The court has now assessed the merits of respondent's motion, and finds that petitioner's petition for writ of habeas corpus was untimely filed.
Petitioner was denied parole on August 22, 2005 (Dkt. No. 1 at 26-110 (Exh. A) (Hearing Transcript));*fn3 the decision became final on December 20, 2005 (id. at 109).
On January 29, 2008, petitioner filed a petition for a writ of habeas corpus in the San Francisco Superior Court. (Dkt. No. 18 (Exh. 1).) The superior court denied the petition on May 27, 2008. (Id. (Exh. 2); see also Dkt. No. 1 at 111-13 (Exh. B).)
On July 8, 2008, Schneider filed a petition for a writ of habeas corpus in the California Court of Appeal. (Dkt. No. 18 (Exh. 3).) The petition was denied on August 6, 2008. (Id. (Exh. 4).)
On January 23, 2009, petitioner filed a petition for writ of habeas corpus in the California Supreme Court. (Dkt. No. 18 (Ex. 5).) On July 8, 2009, the petition was denied. (Id. (Exh. 6).)
On July 13, 2010,*fn4 Schneider filed the instant action challenging the Board's August 22, 2005 decision denying him parole. (Dkt. No. 1.)
Thus, petitioner filed his first state habeas petition on January 29, 2008, more than two years after the challenged denial of parole became final on December 20, 2005. State habeas petitions filed after the one-year statute of limitations has expired do not revive the federal statute of limitations and have no tolling effect. See Ferguson v. Palmateer, 321 F.3d 820, 823 (9th Cir. 2003); Jimenez v. Rice, 276 F.3d 478, 482 (9th Cir. 2001). Therefore, petitioner's federal habeas petition, filed in July 2009, is barred by AEDPA's statute of limitations. 28 U.S.C. § 2244(d)(1)(D). The result would be the same even had petitioner (or appointed counsel) filed an opposition to the motion to dismiss.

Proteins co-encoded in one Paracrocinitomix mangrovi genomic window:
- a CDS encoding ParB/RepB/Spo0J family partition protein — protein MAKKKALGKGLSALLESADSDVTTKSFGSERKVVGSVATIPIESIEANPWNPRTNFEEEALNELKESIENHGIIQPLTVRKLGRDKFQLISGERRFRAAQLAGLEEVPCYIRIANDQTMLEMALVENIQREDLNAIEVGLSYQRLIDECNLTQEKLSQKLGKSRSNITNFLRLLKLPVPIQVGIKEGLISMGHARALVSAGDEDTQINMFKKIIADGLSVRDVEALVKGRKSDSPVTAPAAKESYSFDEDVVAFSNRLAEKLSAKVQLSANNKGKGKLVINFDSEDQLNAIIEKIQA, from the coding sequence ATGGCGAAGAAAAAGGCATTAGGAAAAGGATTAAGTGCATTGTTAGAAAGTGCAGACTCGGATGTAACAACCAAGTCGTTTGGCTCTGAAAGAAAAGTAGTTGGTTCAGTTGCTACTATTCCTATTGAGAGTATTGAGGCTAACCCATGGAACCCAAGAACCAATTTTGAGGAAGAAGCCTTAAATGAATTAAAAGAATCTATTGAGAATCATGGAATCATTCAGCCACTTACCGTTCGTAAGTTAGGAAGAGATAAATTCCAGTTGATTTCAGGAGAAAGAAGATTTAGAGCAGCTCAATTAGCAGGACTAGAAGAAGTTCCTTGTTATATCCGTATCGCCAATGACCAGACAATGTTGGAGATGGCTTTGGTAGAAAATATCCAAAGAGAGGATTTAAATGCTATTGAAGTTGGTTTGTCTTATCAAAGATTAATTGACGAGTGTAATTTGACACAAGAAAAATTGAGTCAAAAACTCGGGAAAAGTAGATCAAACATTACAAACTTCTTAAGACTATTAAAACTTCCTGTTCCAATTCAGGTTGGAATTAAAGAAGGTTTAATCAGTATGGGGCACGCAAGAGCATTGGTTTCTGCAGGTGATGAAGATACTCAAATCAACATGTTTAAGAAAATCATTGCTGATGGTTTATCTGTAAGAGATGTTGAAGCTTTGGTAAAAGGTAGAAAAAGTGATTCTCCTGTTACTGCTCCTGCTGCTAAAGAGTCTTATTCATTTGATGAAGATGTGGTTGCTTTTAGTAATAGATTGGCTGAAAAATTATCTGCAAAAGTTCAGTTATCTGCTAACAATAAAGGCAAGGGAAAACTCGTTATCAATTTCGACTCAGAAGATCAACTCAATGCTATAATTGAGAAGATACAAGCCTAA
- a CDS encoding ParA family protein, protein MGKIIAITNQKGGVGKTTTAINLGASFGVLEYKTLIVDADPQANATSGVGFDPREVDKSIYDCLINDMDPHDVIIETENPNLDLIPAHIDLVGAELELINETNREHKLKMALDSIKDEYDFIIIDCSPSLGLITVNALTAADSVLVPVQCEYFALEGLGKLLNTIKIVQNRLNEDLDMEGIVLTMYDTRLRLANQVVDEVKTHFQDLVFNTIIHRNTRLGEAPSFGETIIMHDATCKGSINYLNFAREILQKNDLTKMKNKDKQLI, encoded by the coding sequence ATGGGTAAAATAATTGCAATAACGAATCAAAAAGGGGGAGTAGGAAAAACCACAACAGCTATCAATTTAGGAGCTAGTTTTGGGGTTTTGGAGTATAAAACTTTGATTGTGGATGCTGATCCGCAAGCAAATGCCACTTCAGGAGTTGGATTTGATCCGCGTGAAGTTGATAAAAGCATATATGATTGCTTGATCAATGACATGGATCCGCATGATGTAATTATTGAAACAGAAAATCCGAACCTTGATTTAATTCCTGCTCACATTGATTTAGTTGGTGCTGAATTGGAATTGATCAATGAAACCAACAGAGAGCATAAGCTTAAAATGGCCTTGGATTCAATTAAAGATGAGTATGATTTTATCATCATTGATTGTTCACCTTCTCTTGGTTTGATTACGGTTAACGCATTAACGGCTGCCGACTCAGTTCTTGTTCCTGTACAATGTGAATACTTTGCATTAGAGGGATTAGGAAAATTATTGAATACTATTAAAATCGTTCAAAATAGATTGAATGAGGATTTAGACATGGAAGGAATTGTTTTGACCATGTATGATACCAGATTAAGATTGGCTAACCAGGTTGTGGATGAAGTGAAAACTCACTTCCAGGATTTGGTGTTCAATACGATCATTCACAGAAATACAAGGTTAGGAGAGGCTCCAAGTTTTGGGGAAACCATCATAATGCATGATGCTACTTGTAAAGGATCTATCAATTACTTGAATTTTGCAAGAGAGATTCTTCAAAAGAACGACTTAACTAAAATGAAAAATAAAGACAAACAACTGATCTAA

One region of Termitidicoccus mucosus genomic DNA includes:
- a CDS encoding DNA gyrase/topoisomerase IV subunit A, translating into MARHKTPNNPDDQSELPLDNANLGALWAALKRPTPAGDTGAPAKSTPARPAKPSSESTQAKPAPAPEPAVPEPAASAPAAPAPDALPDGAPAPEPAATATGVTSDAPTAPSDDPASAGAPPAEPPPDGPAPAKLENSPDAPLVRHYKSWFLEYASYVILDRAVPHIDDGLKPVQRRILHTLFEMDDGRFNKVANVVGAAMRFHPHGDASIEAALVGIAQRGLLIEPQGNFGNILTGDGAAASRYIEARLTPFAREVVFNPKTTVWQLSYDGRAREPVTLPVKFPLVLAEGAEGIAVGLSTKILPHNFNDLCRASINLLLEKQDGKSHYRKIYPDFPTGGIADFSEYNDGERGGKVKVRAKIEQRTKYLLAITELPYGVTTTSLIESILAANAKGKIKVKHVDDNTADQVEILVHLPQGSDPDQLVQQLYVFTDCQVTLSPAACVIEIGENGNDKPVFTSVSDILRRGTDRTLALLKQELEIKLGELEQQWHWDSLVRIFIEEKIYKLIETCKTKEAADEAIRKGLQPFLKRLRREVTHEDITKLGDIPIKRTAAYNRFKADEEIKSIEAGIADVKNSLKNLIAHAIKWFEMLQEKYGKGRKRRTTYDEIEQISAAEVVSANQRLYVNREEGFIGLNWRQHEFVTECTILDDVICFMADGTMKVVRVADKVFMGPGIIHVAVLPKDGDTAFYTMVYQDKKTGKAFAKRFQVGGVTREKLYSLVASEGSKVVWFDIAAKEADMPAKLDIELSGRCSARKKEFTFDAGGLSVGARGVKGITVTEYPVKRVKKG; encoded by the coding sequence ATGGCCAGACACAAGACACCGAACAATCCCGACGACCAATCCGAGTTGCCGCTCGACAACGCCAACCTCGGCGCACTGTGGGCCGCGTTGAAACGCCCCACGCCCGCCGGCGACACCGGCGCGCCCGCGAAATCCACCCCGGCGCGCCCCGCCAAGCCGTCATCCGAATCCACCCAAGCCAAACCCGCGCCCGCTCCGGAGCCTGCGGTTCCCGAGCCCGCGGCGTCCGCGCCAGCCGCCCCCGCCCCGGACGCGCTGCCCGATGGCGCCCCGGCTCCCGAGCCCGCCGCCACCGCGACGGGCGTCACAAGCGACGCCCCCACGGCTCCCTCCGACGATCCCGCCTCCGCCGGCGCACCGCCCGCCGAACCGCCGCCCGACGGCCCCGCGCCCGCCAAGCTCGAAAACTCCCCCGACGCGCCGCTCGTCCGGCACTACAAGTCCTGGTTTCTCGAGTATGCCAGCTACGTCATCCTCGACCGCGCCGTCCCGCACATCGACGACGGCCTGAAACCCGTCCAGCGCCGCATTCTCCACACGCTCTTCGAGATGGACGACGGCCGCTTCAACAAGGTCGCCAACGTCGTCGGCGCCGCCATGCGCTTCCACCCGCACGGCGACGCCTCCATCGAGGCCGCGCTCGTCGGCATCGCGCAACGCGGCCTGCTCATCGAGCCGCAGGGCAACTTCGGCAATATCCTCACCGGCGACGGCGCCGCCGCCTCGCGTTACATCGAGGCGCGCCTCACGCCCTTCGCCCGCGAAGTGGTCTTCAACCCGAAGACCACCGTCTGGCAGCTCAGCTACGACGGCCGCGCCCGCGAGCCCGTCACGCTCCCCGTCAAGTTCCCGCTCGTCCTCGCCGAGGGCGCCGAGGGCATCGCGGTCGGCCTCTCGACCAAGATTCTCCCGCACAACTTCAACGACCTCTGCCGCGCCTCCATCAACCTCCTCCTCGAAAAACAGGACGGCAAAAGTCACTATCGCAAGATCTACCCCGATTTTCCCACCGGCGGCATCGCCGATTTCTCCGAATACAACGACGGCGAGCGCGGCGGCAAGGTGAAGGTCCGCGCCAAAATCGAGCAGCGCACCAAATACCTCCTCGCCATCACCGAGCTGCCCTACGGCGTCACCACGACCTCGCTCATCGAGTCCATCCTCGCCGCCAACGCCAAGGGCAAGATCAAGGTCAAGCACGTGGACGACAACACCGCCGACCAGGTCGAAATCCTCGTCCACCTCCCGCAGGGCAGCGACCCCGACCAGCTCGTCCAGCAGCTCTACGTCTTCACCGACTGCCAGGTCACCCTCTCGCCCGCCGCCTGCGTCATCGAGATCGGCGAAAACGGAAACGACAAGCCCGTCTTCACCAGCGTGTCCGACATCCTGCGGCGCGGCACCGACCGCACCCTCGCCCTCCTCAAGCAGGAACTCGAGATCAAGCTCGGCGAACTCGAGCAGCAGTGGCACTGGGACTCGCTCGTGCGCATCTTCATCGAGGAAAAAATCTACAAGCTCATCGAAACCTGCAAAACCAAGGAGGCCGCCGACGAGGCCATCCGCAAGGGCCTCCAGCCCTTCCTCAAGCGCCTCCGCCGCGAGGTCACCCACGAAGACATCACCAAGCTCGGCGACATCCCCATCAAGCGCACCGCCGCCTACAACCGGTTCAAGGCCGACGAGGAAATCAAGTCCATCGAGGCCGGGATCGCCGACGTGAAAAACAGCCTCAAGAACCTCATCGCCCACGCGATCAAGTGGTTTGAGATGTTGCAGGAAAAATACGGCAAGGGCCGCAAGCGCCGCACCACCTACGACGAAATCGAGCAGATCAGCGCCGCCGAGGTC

Accordingly, IT IS HEREBY RECOMMENDED that:
1. Respondent's motion to dismiss (Dkt. No. 18) be granted; and
2. Petitioner's application for a writ of habeas corpus be denied.
These findings and recommendations are submitted to the United States District Judge assigned to the case, pursuant to the provisions of 28 U.S.C. § 636(b)(l). Within twenty-one days after being served with these findings and recommendations, any party may file written objections with the court and serve a copy on all parties. Such a document should be captioned "Objections to Magistrate Judge's Findings and Recommendations." If petitioner files objections, he shall also address whether a certificate of appealability should issue and, if so, why and as to which issues. A certificate of appealability may issue under 28 U.S.C. § 2253 "only if the applicant has made a substantial showing of the denial of a constitutional right." 28 U.S.C. § 2253(c)(3). Any response to objections shall be filed and served within fourteen days after service of the objections. The parties are advised that failure to file objections within the specified time may waive the right to appeal the District Court's order. Martinez v. Ylst, 951 F.2d 1153 (9th Cir. 1991).